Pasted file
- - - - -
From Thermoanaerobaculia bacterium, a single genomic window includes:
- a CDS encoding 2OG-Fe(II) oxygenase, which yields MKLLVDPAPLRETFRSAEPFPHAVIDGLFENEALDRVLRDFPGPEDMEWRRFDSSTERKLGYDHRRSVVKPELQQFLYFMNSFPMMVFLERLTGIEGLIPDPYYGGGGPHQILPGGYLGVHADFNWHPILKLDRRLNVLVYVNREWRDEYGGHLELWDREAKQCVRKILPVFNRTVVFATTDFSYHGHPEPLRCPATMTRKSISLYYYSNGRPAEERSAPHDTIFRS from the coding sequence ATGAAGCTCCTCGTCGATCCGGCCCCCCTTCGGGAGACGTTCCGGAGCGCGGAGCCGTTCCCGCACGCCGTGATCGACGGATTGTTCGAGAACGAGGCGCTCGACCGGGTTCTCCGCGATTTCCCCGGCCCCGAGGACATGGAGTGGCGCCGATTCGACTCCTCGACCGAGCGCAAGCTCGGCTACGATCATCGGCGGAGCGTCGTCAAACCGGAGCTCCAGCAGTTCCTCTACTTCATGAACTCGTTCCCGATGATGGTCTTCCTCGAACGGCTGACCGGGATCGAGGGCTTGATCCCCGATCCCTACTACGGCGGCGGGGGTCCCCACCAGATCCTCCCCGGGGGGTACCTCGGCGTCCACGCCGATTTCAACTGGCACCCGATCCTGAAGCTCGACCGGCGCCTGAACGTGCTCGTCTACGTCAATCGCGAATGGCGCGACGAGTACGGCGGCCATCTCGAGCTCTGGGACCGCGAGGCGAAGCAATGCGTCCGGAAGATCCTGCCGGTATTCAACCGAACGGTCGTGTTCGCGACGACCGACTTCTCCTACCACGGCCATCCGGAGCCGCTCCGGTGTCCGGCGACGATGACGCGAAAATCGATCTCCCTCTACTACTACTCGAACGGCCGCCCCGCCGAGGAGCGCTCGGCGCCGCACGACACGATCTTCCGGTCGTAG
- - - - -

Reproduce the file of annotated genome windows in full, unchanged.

From Thermoanaerobaculia bacterium, a single genomic window includes:
- a CDS encoding 2OG-Fe(II) oxygenase, which yields MKLLVDPAPLRETFRSAEPFPHAVIDGLFENEALDRVLRDFPGPEDMEWRRFDSSTERKLGYDHRRSVVKPELQQFLYFMNSFPMMVFLERLTGIEGLIPDPYYGGGGPHQILPGGYLGVHADFNWHPILKLDRRLNVLVYVNREWRDEYGGHLELWDREAKQCVRKILPVFNRTVVFATTDFSYHGHPEPLRCPATMTRKSISLYYYSNGRPAEERSAPHDTIFRS from the coding sequence ATGAAGCTCCTCGTCGATCCGGCCCCCCTTCGGGAGACGTTCCGGAGCGCGGAGCCGTTCCCGCACGCCGTGATCGACGGATTGTTCGAGAACGAGGCGCTCGACCGGGTTCTCCGCGATTTCCCCGGCCCCGAGGACATGGAGTGGCGCCGATTCGACTCCTCGACCGAGCGCAAGCTCGGCTACGATCATCGGCGGAGCGTCGTCAAACCGGAGCTCCAGCAGTTCCTCTACTTCATGAACTCGTTCCCGATGATGGTCTTCCTCGAACGGCTGACCGGGATCGAGGGCTTGATCCCCGATCCCTACTACGGCGGCGGGGGTCCCCACCAGATCCTCCCCGGGGGGTACCTCGGCGTCCACGCCGATTTCAACTGGCACCCGATCCTGAAGCTCGACCGGCGCCTGAACGTGCTCGTCTACGTCAATCGCGAATGGCGCGACGAGTACGGCGGCCATCTCGAGCTCTGGGACCGCGAGGCGAAGCAATGCGTCCGGAAGATCCTGCCGGTATTCAACCGAACGGTCGTGTTCGCGACGACCGACTTCTCCTACCACGGCCATCCGGAGCCGCTCCGGTGTCCGGCGACGATGACGCGAAAATCGATCTCCCTCTACTACTACTCGAACGGCCGCCCCGCCGAGGAGCGCTCGGCGCCGCACGACACGATCTTCCGGTCGTAG